Movie Review: Friday Night Lights (TV Miniseries: 2007-2011)

Friday Night Lights  (TV Miniseries) _ 9/10
The religion of Texas high school football
Review by Brian Wright

Written by Peter Berg and Buzz Bissinger (34 episodes)
Directed by Jeffrey Reiner (12 episodes)

Friday_NightLooking around Amazon.com for something for Mama for Christmas, it occurred to me she’s a huge fan of Kyle Chandler… esp. his role in the mid-1990s series, Early Edition, where he plays a young man who for mysterious reasons receives a newspaper every morning with news of events 24 hours into the future.  (An innovative idea with more plot possibilities than Star Trek!  Mom rarely missed an episode.)

So that settled it: I’d track down a DVD collection with Kyle Chandler in it.  Turns out CBS hadn’t yet released the DVDs on Early Edition, but the actor was heading up the cast of a critically acclaimed new series based on the book Friday Night Lights (FNL)… which had also been turned into a movie of the same name starring Billy Bob Thornton.  So with Mom also having spent some time in a small East Texas town (Tyler) and being fully aware of the fanaticism Texans bring to their high-school football experience—recall the incident of the mother in a town near Houston who wanted to kill her daughter’s rival on the cheerleading squad (made into a movie)—I figured Mom’d appreciate the first season of the Friday Night Lights miniseries.  Did I ever get that right!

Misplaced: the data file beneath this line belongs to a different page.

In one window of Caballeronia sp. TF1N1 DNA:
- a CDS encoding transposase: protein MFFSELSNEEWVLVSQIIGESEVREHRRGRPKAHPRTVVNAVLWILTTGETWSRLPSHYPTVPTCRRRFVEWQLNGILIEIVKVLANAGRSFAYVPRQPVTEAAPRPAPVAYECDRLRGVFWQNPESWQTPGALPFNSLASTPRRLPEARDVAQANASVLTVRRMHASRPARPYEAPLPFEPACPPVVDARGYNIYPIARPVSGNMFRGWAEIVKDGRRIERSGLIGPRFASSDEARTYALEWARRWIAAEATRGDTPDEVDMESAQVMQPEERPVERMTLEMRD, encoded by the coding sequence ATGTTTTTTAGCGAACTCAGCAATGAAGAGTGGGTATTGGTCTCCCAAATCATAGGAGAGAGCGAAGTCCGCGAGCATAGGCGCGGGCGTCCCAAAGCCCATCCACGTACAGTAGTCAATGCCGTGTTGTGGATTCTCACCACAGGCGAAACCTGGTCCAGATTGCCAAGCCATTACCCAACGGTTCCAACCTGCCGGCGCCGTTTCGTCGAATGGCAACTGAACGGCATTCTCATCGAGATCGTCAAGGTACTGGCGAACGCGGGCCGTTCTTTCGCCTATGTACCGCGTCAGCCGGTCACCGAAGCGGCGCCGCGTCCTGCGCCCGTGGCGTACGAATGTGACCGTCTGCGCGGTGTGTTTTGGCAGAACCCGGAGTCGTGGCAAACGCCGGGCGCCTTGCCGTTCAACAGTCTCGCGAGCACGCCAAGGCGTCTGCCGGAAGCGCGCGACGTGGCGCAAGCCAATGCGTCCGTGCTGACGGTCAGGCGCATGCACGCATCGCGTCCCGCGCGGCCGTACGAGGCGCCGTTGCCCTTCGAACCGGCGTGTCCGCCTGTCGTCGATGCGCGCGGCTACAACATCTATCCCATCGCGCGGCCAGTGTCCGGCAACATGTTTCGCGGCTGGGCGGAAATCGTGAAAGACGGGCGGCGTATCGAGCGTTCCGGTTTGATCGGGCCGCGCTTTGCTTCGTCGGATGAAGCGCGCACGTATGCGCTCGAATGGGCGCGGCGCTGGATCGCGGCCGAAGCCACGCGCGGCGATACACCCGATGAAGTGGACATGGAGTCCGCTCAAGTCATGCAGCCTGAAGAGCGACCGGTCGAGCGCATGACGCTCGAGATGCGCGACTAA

Kyle Chandler … Eric Taylor
Connie Britton … Tami Taylor
Gaius Charles … Brian ‘Smash’ Williams
Zach Gilford … Matt Saracen
Minka Kelly … Lyla Garrity
Aimee Teegarden … Julie Taylor
Taylor Kitsch … Tim Riggins
Adrianne Palicki … Tyra Collette
Jesse Plemons … Landry Clarke
Scott Porter … Jason StreetBut I was unprepared for how much I got into it.  We would go through episode after episode—it’s nice not to watch 20 minutes of commercials per hour—until we had finished the series well before New Year’s Day.  The story centers on a mythical “west-central Texas” town of Dillon and its high-school football team.  A new coach, Eric Taylor (Kyle Chandler) has been hired to carry on from a successful predecessor; the only acceptable outcome for Coach Taylor and the Dillon Panthers is a state championship.  Everyone in the town is an football expert and no one, from the meter maid to the mayor, hesitates to give the new coach a piece of his or her mind.